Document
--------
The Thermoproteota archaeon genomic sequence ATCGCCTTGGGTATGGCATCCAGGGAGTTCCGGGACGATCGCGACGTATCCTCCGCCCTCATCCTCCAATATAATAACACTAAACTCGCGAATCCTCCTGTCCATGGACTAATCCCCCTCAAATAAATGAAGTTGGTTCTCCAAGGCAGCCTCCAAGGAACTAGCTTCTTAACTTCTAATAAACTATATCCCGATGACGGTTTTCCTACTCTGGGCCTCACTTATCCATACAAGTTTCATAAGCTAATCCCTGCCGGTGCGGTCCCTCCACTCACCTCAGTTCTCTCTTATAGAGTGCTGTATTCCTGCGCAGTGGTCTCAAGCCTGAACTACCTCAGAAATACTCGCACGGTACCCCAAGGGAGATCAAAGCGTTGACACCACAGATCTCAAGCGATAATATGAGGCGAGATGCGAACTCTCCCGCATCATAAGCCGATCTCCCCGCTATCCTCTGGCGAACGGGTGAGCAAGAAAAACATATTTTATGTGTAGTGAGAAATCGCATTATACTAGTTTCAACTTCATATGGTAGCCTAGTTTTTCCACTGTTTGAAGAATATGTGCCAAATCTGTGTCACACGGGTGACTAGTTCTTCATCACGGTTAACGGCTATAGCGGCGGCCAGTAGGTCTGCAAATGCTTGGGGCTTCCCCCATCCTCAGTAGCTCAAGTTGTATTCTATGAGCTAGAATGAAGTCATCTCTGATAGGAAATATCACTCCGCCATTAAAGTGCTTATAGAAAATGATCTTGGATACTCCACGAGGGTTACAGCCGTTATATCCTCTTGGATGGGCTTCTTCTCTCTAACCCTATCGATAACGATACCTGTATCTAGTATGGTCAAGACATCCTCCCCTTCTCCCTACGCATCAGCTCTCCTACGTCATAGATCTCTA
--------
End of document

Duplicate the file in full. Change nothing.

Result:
The Thermoproteota archaeon genomic sequence ATCGCCTTGGGTATGGCATCCAGGGAGTTCCGGGACGATCGCGACGTATCCTCCGCCCTCATCCTCCAATATAATAACACTAAACTCGCGAATCCTCCTGTCCATGGACTAATCCCCCTCAAATAAATGAAGTTGGTTCTCCAAGGCAGCCTCCAAGGAACTAGCTTCTTAACTTCTAATAAACTATATCCCGATGACGGTTTTCCTACTCTGGGCCTCACTTATCCATACAAGTTTCATAAGCTAATCCCTGCCGGTGCGGTCCCTCCACTCACCTCAGTTCTCTCTTATAGAGTGCTGTATTCCTGCGCAGTGGTCTCAAGCCTGAACTACCTCAGAAATACTCGCACGGTACCCCAAGGGAGATCAAAGCGTTGACACCACAGATCTCAAGCGATAATATGAGGCGAGATGCGAACTCTCCCGCATCATAAGCCGATCTCCCCGCTATCCTCTGGCGAACGGGTGAGCAAGAAAAACATATTTTATGTGTAGTGAGAAATCGCATTATACTAGTTTCAACTTCATATGGTAGCCTAGTTTTTCCACTGTTTGAAGAATATGTGCCAAATCTGTGTCACACGGGTGACTAGTTCTTCATCACGGTTAACGGCTATAGCGGCGGCCAGTAGGTCTGCAAATGCTTGGGGCTTCCCCCATCCTCAGTAGCTCAAGTTGTATTCTATGAGCTAGAATGAAGTCATCTCTGATAGGAAATATCACTCCGCCATTAAAGTGCTTATAGAAAATGATCTTGGATACTCCACGAGGGTTACAGCCGTTATATCCTCTTGGATGGGCTTCTTCTCTCTAACCCTATCGATAACGATACCTGTATCTAGTATGGTCAAGACATCCTCCCCTTCTCCCTACGCATCAGCTCTCCTACGTCATAGATCTCTA